February 23, 2022
On Tuesday, February 8th, the Health Subcommittee of the House Committee on Energy and Commerce (E&C) held a public hearing, “ARPA-H: The Next Frontier of Biomedical Research,” to discuss President Biden’s proposal for the Advanced Research Projects Agency for Health (ARPA-H). ARPA-H would establish a new research agency to “develop breakthroughs—to prevent, detect, and treat diseases like Alzheimer’s, diabetes, and cancer.”
The Committee sought testimony from experts in health research and development in the public and private sectors. This included two witnesses with experience working at the Defense Advanced Research Projects Agency (DARPA) – on which ARPA-H is modeled. Members of Congress pursued questions to identify the key challenges that a new approach would be necessary to overcome and create a clearer picture of the structure and mechanisms to ensure the new agency’s success.
Much of the conversation focused on whether ARPA-H should be housed within the National Institutes of Health (NIH) or created as a separate, independent agency. (There are two bills currently under consideration in the House which would establish ARPA-H; Cures 2.0 would place the agency within NIH and the ARPA-H Act would make it independent.) Most witnesses recommended an independent agency. They argued that the new agency must use different approaches, have a unique culture, and be flexible and nimble enough to adapt quickly. Essentially, if the goal is to create an agency that accomplishes what NIH is unable to, it cannot be constrained by the culture and structure of that institution. One witness, however, Esther Krofah, Executive Director of FasterCures and the Center for Public Health at the Miken Institute, advocated that NIH has the capacity to accomplish the goals of ARPA-H, citing other successful initiatives, such as Rapid Acceleration of Diagnostics (RADx), that have incorporated innovative approaches within NIH.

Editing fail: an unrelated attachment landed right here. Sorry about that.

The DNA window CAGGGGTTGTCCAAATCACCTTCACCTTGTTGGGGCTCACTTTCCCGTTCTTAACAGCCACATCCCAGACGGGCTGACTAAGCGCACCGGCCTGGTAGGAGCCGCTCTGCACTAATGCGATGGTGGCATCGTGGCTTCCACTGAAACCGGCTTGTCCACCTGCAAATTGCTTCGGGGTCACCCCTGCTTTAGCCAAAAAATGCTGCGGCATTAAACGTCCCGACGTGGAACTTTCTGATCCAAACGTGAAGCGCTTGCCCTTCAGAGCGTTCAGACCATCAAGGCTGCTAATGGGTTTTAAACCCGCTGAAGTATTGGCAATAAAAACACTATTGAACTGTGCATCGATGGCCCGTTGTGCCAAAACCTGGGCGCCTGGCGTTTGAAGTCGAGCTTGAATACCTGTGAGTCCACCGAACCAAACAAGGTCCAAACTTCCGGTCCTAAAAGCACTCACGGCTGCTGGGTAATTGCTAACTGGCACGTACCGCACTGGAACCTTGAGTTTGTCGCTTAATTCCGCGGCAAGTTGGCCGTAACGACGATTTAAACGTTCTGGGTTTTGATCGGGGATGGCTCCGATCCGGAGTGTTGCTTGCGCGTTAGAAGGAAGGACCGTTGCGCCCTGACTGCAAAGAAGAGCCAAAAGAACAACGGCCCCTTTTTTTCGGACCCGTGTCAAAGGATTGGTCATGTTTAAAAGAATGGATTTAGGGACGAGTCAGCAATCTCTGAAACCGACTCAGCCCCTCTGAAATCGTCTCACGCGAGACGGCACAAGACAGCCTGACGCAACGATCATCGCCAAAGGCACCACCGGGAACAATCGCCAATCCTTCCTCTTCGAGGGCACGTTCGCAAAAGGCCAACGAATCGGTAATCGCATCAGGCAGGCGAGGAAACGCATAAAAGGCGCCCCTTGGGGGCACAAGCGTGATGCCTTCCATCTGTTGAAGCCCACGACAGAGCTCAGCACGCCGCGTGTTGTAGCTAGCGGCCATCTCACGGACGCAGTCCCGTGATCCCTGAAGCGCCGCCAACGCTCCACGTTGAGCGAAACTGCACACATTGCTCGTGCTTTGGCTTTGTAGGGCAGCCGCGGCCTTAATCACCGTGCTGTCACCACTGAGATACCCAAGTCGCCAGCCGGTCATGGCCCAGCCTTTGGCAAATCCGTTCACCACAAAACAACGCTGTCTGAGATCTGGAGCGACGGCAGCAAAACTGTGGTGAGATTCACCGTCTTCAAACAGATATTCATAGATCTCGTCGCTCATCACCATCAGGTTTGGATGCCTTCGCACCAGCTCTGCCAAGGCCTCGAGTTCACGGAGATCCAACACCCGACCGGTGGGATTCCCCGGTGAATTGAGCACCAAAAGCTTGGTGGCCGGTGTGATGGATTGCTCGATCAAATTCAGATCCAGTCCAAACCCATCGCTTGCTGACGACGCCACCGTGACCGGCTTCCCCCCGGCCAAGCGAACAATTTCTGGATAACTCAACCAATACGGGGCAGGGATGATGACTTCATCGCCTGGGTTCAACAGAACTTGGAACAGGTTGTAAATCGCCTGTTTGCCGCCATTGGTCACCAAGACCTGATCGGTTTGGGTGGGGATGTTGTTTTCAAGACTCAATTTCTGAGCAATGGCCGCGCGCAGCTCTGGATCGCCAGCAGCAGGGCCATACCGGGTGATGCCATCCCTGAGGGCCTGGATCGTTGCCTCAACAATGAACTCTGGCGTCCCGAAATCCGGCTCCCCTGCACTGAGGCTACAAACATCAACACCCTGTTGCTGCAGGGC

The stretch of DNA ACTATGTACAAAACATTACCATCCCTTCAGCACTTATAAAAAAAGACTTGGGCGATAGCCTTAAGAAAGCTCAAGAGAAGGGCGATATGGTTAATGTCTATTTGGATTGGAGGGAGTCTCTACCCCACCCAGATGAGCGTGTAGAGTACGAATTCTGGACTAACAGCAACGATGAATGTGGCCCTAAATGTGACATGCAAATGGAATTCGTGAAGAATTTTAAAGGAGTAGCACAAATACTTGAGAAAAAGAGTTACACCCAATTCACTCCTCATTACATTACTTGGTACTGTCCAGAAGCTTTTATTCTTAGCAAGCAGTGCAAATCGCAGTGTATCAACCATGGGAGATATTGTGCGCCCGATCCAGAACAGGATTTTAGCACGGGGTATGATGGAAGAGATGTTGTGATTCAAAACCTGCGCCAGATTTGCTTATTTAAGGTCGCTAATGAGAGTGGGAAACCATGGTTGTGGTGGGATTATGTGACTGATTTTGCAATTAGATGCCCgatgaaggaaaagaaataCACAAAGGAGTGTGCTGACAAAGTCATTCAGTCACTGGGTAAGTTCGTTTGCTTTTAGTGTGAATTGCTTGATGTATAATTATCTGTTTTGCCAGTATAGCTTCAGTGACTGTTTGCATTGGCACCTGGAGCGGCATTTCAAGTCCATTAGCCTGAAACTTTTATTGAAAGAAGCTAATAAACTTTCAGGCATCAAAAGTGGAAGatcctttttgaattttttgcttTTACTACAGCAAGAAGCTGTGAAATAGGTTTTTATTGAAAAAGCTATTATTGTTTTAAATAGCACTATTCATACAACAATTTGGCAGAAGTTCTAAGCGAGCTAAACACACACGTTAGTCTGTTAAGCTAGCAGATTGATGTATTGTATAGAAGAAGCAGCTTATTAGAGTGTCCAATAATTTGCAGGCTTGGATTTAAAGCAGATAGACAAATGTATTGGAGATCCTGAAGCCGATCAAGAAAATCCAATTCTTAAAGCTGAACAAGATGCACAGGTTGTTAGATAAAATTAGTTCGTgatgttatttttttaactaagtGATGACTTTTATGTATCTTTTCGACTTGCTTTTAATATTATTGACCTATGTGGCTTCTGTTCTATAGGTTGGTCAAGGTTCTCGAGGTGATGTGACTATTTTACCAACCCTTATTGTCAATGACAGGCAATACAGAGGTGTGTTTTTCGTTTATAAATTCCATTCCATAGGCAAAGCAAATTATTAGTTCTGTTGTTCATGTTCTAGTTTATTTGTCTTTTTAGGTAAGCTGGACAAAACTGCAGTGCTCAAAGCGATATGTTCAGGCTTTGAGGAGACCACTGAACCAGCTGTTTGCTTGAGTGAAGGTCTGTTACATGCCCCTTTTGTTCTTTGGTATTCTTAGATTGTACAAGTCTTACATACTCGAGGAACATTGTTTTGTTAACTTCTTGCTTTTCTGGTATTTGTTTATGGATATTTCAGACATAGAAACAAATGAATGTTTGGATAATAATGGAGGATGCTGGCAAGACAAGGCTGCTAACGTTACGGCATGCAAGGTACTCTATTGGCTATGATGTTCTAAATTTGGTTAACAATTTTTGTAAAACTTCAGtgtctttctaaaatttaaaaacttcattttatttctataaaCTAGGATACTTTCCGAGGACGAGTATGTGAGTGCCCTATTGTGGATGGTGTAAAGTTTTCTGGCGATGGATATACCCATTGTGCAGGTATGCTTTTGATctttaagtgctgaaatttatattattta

Transparency and accountability also emerged as important considerations. Witnesses emphasized that the success of DARPA is based on clear accountability requirements that empower program officers to adjust projects based on participants’ ability to meet measurable benchmarks of progress. This also emerged as an area of some contention. Several members of the Committee, especially Rep. McMorris Rodgers (R-WA), raised concerns about inefficiencies and a lack of transparency at NIH. They questioned whether we should be spending more money to create a new agency rather than reforming and streamlining what we already have.
ARPA-H represents a potentially significant new investment in health research. FABBS has had the opportunity to be engaged in the development of the ARPA-H proposal. We will continue to monitor progress on Capitol Hill and in the Executive Branch as policymakers narrow in on the shape that this agency will take.